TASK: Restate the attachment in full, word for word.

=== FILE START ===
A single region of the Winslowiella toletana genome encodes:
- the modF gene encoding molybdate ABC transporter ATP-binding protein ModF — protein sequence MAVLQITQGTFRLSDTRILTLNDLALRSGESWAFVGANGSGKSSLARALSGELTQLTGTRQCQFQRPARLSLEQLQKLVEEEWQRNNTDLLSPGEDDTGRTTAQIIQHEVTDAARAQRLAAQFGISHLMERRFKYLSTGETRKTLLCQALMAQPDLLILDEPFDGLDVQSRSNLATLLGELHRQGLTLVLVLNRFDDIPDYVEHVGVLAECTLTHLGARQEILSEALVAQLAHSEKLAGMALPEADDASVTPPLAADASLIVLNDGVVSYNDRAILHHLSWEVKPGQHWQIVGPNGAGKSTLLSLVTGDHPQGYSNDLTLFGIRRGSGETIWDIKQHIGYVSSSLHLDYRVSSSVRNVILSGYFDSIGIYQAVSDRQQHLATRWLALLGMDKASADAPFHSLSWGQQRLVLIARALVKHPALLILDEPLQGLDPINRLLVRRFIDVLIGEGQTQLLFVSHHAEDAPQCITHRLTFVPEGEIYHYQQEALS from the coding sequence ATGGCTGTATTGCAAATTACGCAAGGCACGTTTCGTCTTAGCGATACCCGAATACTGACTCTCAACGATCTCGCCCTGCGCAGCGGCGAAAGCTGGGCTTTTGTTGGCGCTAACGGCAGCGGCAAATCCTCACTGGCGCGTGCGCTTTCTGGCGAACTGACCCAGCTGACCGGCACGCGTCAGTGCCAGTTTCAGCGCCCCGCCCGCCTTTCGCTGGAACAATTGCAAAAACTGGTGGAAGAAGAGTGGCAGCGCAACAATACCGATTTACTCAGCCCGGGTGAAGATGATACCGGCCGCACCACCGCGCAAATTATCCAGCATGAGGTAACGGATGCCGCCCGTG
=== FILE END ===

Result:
A single region of the Winslowiella toletana genome encodes:
- the modF gene encoding molybdate ABC transporter ATP-binding protein ModF — protein sequence MAVLQITQGTFRLSDTRILTLNDLALRSGESWAFVGANGSGKSSLARALSGELTQLTGTRQCQFQRPARLSLEQLQKLVEEEWQRNNTDLLSPGEDDTGRTTAQIIQHEVTDAARAQRLAAQFGISHLMERRFKYLSTGETRKTLLCQALMAQPDLLILDEPFDGLDVQSRSNLATLLGELHRQGLTLVLVLNRFDDIPDYVEHVGVLAECTLTHLGARQEILSEALVAQLAHSEKLAGMALPEADDASVTPPLAADASLIVLNDGVVSYNDRAILHHLSWEVKPGQHWQIVGPNGAGKSTLLSLVTGDHPQGYSNDLTLFGIRRGSGETIWDIKQHIGYVSSSLHLDYRVSSSVRNVILSGYFDSIGIYQAVSDRQQHLATRWLALLGMDKASADAPFHSLSWGQQRLVLIARALVKHPALLILDEPLQGLDPINRLLVRRFIDVLIGEGQTQLLFVSHHAEDAPQCITHRLTFVPEGEIYHYQQEALS from the coding sequence ATGGCTGTATTGCAAATTACGCAAGGCACGTTTCGTCTTAGCGATACCCGAATACTGACTCTCAACGATCTCGCCCTGCGCAGCGGCGAAAGCTGGGCTTTTGTTGGCGCTAACGGCAGCGGCAAATCCTCACTGGCGCGTGCGCTTTCTGGCGAACTGACCCAGCTGACCGGCACGCGTCAGTGCCAGTTTCAGCGCCCCGCCCGCCTTTCGCTGGAACAATTGCAAAAACTGGTGGAAGAAGAGTGGCAGCGCAACAATACCGATTTACTCAGCCCGGGTGAAGATGATACCGGCCGCACCACCGCGCAAATTATCCAGCATGAGGTAACGGATGCCGCCCGTG